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Reverend Fred C. Bennette, Jr. issues the bi-annual report for the Atlanta Chapter of Operation Breadbasket. Reverend Bennette expounds on the mission of Dr. King and the SCLC to create economic opportunities through advances in employment.
Marjorie Heins informs the SCLC that the Campaign for Disarmament, a peace group in Germany, requests for Dr. King to give 5-10 lectures for about 2,000 - 3,000 people.
Dr. King writes Hubert M. Humphrey to praise his "matchless, exhaustive and courageous leadership" in guiding the Civil Rights Act of 1964. For his effort, Dr. King tells Congressman Humphrey that he has earned the "sincere gratitude" of the international community.
Barbara Meredith communicates with Dr. King during his incarceration in the Birmingham jail. She does not understand why individuals professing to be Christians approve of segregation. Meredith offers her prayers to Dr. King, Ralph Abernathy and others in the midst of the struggle to end segregation.
Dr. King responds to an invitation to visit Oslo, Norway under the auspices of the Norwegian Fellowship in the fall of 1964. He informs Ms. Gulbrandsen that he cannot commit to accepting the invitation due to his uncertain schedule, but assures her that he will keep her invitation on file. However, Dr. King's handwritten notes found on the letter indicate that he was unable to accept the invitation.
Harris Wofford, a law professor and member of Senator John F. Kennedy's staff, discusses civil disobedience and its relationship to the law at the student association of Notre Dame Law School. He advocates in favor of civil disobedience using the theories of Thoreau, Socrates, Gandhi and others to support the need to break unjust laws. Dr. King pens handwritten questions on the top of this document pertaining to the changing of unjust laws in the courts.
Rabbi Abraham Heschel, civil rights advocate and associate of Dr. King, writes on the ethical corruption created by the Vietnam War. Calling the war an example of "extreme absurdity" that has been "nurtured on stereotypes," Rabbi Heschel encourages American citizens to recognize the demoralization of the war and take action against it.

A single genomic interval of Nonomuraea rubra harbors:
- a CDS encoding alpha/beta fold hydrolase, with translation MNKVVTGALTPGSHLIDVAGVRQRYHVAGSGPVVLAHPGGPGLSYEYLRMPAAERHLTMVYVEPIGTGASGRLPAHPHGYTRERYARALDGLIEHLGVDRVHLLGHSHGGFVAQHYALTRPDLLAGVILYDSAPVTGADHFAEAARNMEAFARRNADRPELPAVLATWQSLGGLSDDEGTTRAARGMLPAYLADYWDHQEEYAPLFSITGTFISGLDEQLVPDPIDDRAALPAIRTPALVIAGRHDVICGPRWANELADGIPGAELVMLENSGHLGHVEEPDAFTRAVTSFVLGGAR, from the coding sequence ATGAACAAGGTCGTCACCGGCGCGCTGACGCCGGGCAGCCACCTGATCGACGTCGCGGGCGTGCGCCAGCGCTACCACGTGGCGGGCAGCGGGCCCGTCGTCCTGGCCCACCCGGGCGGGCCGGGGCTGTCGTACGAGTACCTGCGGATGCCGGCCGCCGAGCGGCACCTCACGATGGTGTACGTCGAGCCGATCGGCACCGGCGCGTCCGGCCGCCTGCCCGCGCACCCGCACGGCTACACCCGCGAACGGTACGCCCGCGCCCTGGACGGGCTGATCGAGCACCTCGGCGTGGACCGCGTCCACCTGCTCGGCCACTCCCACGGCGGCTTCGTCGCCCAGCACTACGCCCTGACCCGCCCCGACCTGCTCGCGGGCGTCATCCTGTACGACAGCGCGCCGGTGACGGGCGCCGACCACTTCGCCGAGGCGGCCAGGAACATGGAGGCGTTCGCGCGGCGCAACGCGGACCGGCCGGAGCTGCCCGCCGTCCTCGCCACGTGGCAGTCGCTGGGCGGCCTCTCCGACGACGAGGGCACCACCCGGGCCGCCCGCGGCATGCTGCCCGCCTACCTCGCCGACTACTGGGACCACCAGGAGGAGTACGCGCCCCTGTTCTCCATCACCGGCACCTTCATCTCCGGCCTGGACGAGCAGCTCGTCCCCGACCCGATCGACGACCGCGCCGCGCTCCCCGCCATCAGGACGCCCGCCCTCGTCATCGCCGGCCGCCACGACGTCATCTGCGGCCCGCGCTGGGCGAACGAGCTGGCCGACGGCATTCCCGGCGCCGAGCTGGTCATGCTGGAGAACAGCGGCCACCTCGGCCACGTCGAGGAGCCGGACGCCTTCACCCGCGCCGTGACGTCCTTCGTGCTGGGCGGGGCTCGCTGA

This letter from Henry Ford II is an invitation to a charitable dinner honoring General Eisenhower for receiving the Family of Man Award. The proceeds from the dinner will fund the programs of the Council which will aid families and youth.
Faculty of the Political Science Department at Washington University release a resolution supporting Dr. King and his efforts to secure voting rights for Negroes in Selma, Alabama. They urge the Federal Government to take a serious look at this issue following recent attacks upon Negroes trying to exercise their right to vote.
Dr. King expresses his sincere gratitude for the sculpture of John Henry that was created and sent to him by Mr. & Mrs. Digioia. As intended by the artist, the art work embodies the magnificence of strength and courage held with in the oppressed. Honored to accept it, Dr. King sees John Henry as an inspirational symbol of will and spirit.
The Committee of Responsibility sponsors an initiative to transport children from deplorable hospitals in Vietnam to the U.S. Plans also include enlisting help from governmental agencies, as well as collecting funds and support from the American people.
Dora McDonald encloses an informational packet from Dr. King to Marilyn Coulter. Dr. King's only request for Coulter is that when she uses the information she cites the source from which it derives.
Dr. King writes Jessie Tresichler to inform her that he and his wife will be unable to accept her invitation to Antioch College. He explains that his calendar will not allow him to accept any more speaking engagements and that Coretta is an expecting mother.
Here Joseph Livingston beckons Dr. King to confirm receipt of a letter sent in reference to what he describes as "a matter of Life and Death".